NHS West Midlands, the Strategic Health Authority, has recruited staff working in frontline services in the NHS and social care to champion improvements for people using health and social care services across the region.
NHS WM Staff have been appointed to influence and drive service improvements in health and social care in the region. As local leaders of the NHS, they will be empowered to make changes which improve the quality of health and social care services, teams and working environments.
The Regional Clinical and Social Care Leads have been tasked to deliver the improvements and solutions to the challenges identified in Investing for Health, the West Midlands regional vision developed as part of the NHS Next Stage Review, led by Lord Ara Darzi, the Government Minister and surgeon. Planned improvements include developing more emphasis on prevention rather than cure and empowering patients to manage their own health.
They will lead on building networks of frontline staff to share best practice in the care system across the West Midlands. Over the next few months, they will be engaging with clinical and social care colleagues in local and national organisations to provide strategic leadership to drive forward improvements in the quality of care which patients receive.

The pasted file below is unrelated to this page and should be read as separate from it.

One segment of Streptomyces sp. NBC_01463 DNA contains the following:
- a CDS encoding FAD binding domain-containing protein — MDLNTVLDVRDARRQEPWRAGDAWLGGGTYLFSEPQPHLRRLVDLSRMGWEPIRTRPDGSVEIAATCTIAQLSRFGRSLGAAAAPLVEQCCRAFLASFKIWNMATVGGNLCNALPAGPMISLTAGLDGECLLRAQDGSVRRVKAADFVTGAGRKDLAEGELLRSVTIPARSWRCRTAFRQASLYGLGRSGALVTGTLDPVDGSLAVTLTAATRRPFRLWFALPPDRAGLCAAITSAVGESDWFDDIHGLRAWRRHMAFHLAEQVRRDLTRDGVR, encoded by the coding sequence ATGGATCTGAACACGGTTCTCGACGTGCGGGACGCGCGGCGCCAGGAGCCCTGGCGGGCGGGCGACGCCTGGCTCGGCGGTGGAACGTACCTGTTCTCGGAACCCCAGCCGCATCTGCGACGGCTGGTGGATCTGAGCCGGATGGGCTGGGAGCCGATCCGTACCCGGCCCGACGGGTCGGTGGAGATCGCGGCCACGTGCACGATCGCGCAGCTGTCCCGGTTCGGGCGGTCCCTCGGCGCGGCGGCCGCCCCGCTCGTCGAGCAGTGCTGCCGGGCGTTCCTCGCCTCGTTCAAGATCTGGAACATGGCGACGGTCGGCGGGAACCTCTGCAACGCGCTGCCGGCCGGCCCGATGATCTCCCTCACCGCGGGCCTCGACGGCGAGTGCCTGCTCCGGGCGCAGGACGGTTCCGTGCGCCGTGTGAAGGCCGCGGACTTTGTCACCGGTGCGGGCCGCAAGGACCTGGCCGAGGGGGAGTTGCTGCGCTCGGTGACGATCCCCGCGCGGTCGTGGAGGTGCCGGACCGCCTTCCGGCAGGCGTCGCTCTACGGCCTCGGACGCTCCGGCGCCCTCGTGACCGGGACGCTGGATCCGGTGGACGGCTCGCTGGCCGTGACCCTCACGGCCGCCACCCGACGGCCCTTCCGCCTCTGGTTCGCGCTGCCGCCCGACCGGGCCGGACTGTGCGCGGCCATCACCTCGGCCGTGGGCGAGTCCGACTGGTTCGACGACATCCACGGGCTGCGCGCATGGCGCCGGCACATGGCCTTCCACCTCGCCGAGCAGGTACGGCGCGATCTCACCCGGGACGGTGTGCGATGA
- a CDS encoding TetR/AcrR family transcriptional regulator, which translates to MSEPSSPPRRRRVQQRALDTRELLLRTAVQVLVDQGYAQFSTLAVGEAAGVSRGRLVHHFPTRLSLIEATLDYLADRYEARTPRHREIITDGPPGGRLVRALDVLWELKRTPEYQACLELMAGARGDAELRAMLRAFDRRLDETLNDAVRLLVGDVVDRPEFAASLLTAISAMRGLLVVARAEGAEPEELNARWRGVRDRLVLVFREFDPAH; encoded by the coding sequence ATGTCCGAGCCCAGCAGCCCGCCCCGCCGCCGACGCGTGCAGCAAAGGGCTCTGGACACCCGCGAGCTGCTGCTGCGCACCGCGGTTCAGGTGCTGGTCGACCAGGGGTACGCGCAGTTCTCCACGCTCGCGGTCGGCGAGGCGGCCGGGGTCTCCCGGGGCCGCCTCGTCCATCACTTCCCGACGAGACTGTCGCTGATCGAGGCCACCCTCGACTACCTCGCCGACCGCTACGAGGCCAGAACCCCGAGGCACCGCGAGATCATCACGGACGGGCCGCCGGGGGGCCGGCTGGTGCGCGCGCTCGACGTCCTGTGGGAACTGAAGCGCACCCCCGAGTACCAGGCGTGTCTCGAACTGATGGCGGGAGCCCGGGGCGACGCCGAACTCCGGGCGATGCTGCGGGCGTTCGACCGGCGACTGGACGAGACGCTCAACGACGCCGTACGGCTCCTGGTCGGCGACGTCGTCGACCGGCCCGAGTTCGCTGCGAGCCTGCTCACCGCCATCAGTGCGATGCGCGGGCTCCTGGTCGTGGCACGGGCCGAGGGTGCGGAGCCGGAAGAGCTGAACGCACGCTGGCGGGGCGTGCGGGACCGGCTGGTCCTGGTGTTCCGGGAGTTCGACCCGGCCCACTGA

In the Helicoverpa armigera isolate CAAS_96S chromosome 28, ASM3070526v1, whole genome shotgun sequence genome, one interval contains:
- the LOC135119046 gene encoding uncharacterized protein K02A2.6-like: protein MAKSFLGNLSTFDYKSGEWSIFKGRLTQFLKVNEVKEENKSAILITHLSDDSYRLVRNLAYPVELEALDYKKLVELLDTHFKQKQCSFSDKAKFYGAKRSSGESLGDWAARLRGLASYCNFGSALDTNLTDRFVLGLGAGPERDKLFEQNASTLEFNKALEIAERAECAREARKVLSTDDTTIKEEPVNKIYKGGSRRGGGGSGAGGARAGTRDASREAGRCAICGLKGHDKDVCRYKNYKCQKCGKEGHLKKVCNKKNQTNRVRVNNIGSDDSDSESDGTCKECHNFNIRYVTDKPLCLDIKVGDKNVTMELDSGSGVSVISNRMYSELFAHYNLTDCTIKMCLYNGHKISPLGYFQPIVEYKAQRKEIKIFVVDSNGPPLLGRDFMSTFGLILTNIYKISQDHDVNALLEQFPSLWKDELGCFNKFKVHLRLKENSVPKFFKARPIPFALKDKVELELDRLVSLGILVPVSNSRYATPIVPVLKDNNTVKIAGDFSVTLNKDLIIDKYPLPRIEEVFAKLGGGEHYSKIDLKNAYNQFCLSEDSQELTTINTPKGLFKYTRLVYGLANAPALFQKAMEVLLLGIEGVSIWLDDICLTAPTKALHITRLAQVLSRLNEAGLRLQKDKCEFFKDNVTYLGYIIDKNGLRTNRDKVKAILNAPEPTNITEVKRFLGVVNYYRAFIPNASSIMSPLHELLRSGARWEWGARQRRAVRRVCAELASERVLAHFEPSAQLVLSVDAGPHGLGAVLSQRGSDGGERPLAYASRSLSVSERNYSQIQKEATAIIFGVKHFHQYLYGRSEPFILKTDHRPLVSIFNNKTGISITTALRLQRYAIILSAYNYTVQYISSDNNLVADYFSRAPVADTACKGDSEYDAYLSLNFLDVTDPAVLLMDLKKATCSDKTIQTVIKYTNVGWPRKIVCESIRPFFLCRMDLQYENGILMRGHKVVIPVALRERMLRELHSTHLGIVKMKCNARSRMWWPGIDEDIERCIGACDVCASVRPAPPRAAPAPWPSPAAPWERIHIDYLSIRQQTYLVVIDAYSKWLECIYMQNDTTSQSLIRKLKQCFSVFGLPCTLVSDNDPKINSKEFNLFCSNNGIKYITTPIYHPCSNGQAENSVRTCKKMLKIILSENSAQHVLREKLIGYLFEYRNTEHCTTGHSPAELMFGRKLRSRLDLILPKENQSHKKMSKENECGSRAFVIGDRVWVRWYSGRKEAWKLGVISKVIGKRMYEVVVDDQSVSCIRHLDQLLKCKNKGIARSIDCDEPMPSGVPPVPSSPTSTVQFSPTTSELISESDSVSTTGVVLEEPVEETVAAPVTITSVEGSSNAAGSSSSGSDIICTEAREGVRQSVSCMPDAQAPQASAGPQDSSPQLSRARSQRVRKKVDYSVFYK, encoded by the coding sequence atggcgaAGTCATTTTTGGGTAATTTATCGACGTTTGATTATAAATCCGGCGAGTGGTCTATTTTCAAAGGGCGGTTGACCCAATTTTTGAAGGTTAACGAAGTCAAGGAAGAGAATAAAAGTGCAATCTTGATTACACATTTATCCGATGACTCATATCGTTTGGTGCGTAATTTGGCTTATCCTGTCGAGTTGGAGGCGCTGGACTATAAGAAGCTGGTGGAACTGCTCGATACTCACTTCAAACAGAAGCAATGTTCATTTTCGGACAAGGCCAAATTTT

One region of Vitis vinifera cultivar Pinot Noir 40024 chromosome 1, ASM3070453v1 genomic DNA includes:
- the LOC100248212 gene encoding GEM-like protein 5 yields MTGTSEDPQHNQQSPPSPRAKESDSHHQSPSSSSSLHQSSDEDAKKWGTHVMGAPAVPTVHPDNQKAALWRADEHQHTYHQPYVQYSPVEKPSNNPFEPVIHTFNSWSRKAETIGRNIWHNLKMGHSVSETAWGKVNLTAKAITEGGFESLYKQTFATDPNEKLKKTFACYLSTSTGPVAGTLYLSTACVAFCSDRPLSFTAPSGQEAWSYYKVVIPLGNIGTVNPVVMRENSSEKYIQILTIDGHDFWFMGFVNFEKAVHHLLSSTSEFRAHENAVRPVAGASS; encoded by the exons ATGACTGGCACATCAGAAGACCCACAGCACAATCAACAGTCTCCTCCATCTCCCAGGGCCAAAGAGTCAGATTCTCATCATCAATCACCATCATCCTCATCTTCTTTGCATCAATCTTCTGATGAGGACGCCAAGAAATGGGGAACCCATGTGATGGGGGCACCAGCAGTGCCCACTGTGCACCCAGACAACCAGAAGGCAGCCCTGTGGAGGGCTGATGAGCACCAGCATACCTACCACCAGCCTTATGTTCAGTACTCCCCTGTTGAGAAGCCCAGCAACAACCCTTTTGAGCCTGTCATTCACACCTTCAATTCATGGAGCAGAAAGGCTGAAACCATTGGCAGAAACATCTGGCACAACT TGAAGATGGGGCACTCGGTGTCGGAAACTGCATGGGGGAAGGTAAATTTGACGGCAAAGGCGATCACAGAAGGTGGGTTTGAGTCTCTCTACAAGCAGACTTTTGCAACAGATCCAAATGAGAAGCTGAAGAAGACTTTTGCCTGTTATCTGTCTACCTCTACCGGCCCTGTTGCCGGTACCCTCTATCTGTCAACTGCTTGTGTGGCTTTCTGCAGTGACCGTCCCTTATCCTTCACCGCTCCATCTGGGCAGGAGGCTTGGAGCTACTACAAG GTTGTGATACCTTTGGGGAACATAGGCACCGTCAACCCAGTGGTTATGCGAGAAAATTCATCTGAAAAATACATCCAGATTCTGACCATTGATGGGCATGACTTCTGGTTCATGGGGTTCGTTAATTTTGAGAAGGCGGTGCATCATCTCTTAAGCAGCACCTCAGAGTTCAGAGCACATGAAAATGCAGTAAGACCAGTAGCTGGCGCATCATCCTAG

In the beginning
IfH described “seven big challenges”
- Despite improvements in overall health status, people in better-off areas live longer than people in more deprived areas - and the gap is getting wider
- There is unjustifiable variability of quality and safety of services and individual care in hospital, community and primary care
- Patients, and in some cases staff, struggle to understand how health services work –services aren’t always joined up and coordination between teams is often lacking
- The public – our “customers” – aren’t confident that health services will get better
- We are not investing enough in prevention
- Too much clinical activity is light on – in some cases bankrupt of - evidence that it will bring a return on investment in terms of improved health
- Cost pressures are arising from doing “more of the same” despite an ageing population, a rising tide of long term conditions and an accelerating pace of technological development
(+) to expand